“Adjust your intensity to the present flow of thinking.”

Amazingly, through the whole 7th Chapter of John, this repeats over and over again. For later on in that same passage, the audiences that come to Jesus muse whether he could be the Messiah, because they’re concerned about where he was born.

Added pressure.

Not only do you need to promote yourself well, but you need a certain look–maybe even a color. How about a culture to back you up?

We have the mistaken idea that Jesus always had great multitudes following him. There were times that people hung around for a while–after all, if you turn water into wine and can take a Happy Meal and make a buffet, you will gain some attention.

But the truth of the matter is, as soon as Jesus started teaching, the crowd thinned, and on one occasion totally disappeared.

For after all, what concerned the average Jew was whether God would send a military man to destroy the Romans and establish the Kingdom of Israel.

On the other hand, Jesus came to bring the Kingdom of God, which was within us, and would enable us to get along with everyone, including the Romans.

Conflict.

Yet it is best capsulized in that same chapter in a meeting among the Jewish leaders.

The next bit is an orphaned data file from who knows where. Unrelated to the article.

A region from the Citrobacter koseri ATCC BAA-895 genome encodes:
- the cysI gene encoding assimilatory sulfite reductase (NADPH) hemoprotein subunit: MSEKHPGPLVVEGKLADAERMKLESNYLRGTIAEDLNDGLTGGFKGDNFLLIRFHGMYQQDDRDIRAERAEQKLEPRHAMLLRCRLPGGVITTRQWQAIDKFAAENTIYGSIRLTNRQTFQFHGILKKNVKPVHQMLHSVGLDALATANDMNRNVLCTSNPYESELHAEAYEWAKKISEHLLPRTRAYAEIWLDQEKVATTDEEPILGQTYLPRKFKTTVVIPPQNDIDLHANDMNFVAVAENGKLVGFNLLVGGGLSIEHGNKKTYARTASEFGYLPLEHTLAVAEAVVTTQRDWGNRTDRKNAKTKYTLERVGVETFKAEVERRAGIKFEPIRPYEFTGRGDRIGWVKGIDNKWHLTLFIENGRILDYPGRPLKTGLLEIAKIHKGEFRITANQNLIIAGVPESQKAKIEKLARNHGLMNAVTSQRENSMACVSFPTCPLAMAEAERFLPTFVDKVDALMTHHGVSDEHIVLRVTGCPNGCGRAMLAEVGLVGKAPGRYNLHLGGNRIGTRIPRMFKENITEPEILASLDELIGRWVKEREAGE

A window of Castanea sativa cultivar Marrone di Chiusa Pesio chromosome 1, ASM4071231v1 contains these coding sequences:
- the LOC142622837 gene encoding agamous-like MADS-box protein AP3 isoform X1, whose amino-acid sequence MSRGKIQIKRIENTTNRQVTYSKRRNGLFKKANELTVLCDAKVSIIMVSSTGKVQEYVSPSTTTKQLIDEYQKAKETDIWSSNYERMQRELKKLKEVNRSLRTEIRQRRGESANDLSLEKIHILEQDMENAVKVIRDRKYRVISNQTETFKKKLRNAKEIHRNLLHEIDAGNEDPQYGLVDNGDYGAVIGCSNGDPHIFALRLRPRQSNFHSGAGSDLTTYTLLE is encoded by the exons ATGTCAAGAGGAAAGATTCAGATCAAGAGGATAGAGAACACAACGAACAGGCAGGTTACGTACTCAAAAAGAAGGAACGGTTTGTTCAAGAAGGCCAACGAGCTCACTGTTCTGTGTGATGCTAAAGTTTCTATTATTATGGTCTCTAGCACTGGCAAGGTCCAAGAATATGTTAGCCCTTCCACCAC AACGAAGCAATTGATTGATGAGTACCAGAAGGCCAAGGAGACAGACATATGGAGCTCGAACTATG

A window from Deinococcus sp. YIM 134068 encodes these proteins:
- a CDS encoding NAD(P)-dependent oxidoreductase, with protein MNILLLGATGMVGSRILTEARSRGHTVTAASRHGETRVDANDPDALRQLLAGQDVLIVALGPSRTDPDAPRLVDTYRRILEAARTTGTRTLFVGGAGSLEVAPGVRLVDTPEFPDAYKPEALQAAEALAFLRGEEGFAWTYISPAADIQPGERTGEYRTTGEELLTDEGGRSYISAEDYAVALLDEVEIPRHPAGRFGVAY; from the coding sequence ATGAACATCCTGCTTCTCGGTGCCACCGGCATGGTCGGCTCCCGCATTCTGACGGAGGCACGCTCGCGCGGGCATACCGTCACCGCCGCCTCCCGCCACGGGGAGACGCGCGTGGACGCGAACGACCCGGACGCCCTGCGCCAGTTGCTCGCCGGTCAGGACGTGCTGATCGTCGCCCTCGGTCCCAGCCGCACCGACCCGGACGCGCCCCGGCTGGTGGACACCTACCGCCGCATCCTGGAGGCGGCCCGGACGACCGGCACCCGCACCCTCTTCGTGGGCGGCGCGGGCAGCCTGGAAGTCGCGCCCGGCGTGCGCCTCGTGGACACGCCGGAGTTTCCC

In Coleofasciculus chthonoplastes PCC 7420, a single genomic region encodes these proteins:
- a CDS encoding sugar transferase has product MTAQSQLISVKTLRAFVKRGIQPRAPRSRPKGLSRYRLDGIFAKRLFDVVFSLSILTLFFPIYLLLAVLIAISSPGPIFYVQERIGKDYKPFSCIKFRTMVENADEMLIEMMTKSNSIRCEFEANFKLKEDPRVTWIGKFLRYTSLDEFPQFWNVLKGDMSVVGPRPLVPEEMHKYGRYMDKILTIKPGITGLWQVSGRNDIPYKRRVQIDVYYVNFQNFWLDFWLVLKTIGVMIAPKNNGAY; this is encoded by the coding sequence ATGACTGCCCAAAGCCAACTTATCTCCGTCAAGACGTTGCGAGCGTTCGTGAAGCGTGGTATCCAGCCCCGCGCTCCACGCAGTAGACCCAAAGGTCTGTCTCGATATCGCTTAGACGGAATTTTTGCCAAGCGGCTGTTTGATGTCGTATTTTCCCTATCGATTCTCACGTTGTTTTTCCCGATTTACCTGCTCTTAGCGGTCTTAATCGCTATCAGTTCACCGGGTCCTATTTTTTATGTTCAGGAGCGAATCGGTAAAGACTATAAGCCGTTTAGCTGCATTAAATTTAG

When they sat discussing the phenomenon of Jesus of Nazareth, what finally made them decide he was a joke, a hoax or at least a light-weight was the fact that none of the hierarchy of their religion–those considered intelligent, educated and astute–believed in him.

The premise was, “If you really are somebody, all the “somebodies” will recognize and promote you.”

“If you really are talented, you will be discovered.”

“If you really are bringing a possibility of hope and salvation, eventually you’ll be offered a platform instead of a cross.”

It didn’t work out that way.

Nowadays, I often sit around with my children, explaining to them that success is meaningless. In my lifetime, notorious people, who appeared to be powerful and everlasting, bit the dust and became cautionary tales of stupidity.

You can’t look at the numbers.

If you had lived in 1st century Palestine and looked at the numbers, the popularity, the acceptance, the blending and the support of the people in the know, you would never have found Jesus.

If you want to find out what is going to last, be helpful, truthful and carry the touch of God, do one thing–simply watch and learn.

How resourcefully does he, she or they use the resources?

*****

If you like the mind of Jesus without religion, buy the book!

                $7.99 plus S&H

*******

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“Ifing” Way: Part 3… November 3, 2014

 Jonathots Daily Blog

(2401)

If bigger